Expertise in social and online media is possibly the most over-rated claim at present. I believe there is room for a wide variety of skills sets and bringing these together in a team approach is undoubtedly necessary for any organisation that wishes to maximise the potential to communicate its messages, and with its constituents, using the developing online arena.
I regularly read Revolution magazine which gives a digital marketing focus to online communications. This is greatly different to the approach of public relations practitioners – showing a brand perspective with paid for advertising, developing technological solutions (especially branded applications for iPhones etc at present), and so on.
There are some cheap publicity approaches evident – such as the new Puma app which has scantily dressed models stripping if the Dow Jones index goes down (yes, really), but there’s very little here that shows understanding of the PR online mantra of building relationships.
From this marketing perspective, online is all about command and control of channels of communication – in your face and not at all subtle (although occasionally quite clever).
This is where the “old world” traditional television advertising spend has migrated.
So it’s not surprising to see the media buyers applying similar thinking to “new media” – and not understanding that the vast majority of websites, blogs and other privately owned online property needs a lighter tough.
I’ve recently received an email which showed a media buying approach to getting a job advert placed on the MIPAA website that I manage. This is a website for a not-for-profit members’ organisation. Normally we get an email that provides details of a vacancy and asks us, nicely, if we would place this on the website. Or, someone may complete the online form. No charge – we see this as a member benefit.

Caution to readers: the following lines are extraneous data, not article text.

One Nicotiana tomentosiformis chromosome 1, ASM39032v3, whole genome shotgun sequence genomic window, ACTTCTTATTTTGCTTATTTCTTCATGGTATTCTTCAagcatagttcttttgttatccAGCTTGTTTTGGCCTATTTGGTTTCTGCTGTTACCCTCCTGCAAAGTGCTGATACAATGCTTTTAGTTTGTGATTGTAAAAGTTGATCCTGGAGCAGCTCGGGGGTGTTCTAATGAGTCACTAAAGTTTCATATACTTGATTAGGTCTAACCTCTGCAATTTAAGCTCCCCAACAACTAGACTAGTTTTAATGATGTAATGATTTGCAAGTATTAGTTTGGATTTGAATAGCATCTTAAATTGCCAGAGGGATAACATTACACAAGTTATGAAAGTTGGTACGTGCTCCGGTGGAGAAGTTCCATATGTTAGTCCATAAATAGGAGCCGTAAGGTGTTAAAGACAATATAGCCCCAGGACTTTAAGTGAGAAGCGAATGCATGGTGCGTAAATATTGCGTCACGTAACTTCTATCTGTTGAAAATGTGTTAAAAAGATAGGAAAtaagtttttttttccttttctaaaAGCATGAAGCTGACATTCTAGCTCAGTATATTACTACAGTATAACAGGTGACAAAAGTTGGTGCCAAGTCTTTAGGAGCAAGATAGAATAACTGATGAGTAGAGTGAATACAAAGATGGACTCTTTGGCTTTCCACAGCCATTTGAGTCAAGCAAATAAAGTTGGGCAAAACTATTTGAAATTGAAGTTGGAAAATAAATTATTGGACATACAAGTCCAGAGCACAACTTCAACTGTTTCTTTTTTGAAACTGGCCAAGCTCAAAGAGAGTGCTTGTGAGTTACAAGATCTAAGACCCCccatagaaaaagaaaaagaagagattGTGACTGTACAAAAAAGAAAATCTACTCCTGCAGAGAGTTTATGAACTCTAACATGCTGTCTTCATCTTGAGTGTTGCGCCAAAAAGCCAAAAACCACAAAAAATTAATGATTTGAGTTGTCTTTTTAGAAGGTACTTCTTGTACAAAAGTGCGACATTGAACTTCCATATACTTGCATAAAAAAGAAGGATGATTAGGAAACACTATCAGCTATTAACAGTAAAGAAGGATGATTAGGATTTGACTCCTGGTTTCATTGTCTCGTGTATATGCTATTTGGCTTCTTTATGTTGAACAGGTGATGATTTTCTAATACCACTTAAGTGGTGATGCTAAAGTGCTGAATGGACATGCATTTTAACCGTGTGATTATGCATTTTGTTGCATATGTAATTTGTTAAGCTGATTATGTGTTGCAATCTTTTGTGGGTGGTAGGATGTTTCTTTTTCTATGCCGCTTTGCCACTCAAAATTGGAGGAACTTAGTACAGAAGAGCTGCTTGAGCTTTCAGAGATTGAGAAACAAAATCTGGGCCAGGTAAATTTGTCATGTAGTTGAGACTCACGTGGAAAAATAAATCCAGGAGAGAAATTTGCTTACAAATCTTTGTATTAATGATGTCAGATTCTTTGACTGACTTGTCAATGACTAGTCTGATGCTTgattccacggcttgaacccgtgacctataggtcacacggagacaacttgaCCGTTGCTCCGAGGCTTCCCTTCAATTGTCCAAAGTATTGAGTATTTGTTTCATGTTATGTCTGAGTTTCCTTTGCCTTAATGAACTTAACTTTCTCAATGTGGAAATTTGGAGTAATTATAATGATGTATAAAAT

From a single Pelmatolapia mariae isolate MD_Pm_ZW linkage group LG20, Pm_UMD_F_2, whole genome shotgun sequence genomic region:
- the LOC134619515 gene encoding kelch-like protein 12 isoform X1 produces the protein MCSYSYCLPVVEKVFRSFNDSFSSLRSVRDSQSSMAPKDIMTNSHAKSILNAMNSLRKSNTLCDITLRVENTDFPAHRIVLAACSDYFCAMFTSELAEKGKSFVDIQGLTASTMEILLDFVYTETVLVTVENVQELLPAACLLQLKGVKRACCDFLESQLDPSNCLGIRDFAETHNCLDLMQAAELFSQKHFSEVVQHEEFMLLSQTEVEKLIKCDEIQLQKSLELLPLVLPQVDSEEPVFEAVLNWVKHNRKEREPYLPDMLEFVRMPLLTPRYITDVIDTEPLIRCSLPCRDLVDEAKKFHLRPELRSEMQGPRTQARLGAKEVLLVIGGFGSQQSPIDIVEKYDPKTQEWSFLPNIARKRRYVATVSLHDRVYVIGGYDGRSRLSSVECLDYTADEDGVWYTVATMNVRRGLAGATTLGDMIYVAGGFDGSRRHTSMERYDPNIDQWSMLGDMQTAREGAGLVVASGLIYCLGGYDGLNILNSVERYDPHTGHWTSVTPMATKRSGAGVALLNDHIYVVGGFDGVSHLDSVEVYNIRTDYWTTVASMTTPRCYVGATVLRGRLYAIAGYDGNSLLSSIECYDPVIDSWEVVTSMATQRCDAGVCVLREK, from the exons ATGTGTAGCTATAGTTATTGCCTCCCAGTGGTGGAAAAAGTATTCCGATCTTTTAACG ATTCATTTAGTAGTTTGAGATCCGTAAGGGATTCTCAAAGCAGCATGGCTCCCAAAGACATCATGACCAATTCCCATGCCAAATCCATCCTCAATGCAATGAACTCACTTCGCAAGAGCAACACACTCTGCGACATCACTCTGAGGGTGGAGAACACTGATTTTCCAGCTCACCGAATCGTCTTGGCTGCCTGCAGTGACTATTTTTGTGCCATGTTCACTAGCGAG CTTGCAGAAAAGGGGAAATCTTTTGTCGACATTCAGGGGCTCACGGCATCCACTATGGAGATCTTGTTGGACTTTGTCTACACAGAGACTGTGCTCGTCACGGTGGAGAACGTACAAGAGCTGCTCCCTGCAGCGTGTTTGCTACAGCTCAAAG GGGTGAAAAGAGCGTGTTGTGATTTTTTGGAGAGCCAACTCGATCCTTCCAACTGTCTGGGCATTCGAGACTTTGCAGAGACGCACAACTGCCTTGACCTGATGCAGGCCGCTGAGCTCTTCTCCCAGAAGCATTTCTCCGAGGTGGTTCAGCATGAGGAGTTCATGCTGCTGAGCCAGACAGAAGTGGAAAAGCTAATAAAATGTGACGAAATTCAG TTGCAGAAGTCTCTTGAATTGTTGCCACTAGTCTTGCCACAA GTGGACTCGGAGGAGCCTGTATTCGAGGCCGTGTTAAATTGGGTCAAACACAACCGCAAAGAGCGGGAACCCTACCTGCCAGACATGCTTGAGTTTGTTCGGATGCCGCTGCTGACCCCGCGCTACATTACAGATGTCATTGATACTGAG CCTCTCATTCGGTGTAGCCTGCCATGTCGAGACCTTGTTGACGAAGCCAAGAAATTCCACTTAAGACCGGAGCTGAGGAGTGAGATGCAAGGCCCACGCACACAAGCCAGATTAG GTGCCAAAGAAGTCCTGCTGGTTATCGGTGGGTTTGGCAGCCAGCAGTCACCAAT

This occasion was different as the email had a title about copy for a campaign “to go live ASAP on MIPAA!” (caps and exclamation mark as per the original). It then gave me instructions on embedding a link in our site so responses could be tracked and required confirmation to the author when “the campaign is live”.
Within two hours, the initial email was followed up by a second email asking if I’d received the first, with a third email arriving the next morning.
I do not know the sender, there was no attempt to engage with me and the use of “please” was more a demand than a polite request. So I responded by asking if this was a request and explaining how I found the approach a little rude. The reply was:
Morning Heather! If you could get this live later today that would be much appreciated. I was following the media schedule I received my end and this is the format to make the request as clear as possible.
On checking the company behind the email, they are of course, experts in online and social media channels (with a recruitment perspective).
What they fail to understand is that the way the MIPAA JobSearch service works is not as a piece of online real-estate. This isn’t free media placement in the marketing sense. Yes, we will detail jobs that may be of interest to our members – but they work best with the support of myself and our JobSearch co-ordinator. We know who is looking and who might know who would be good candidates and so on. We understand about brand fits, career aspirations and so on.
Ours is a personal approach to recruitment and career development – and as such, sending us a “media schedule” email seems rude and rather insulting. Clearly the person assigned to send out the emails is unaware of what MIPAA is and how we operate. That isn’t their job, obviously.
The approach is very similar to that seen increasingly in PR practice where juniors are tasked with spamming out releases and monitoring “intent to publish” by annoying journalists with follow-up emails and phone calls.
In both cases, what is needed is a real understanding of how people, relationships and online media works. Our “media space” may well be free, but we decide what is reported and published. You have no right to this – for PR or advertising purposes – but if you ask nicely and have something interesting to hear, we may well feature your “copy”.
Media schedulers need to realise that you can’t “buy” something that isn’t for sale. Money can’t buy our love…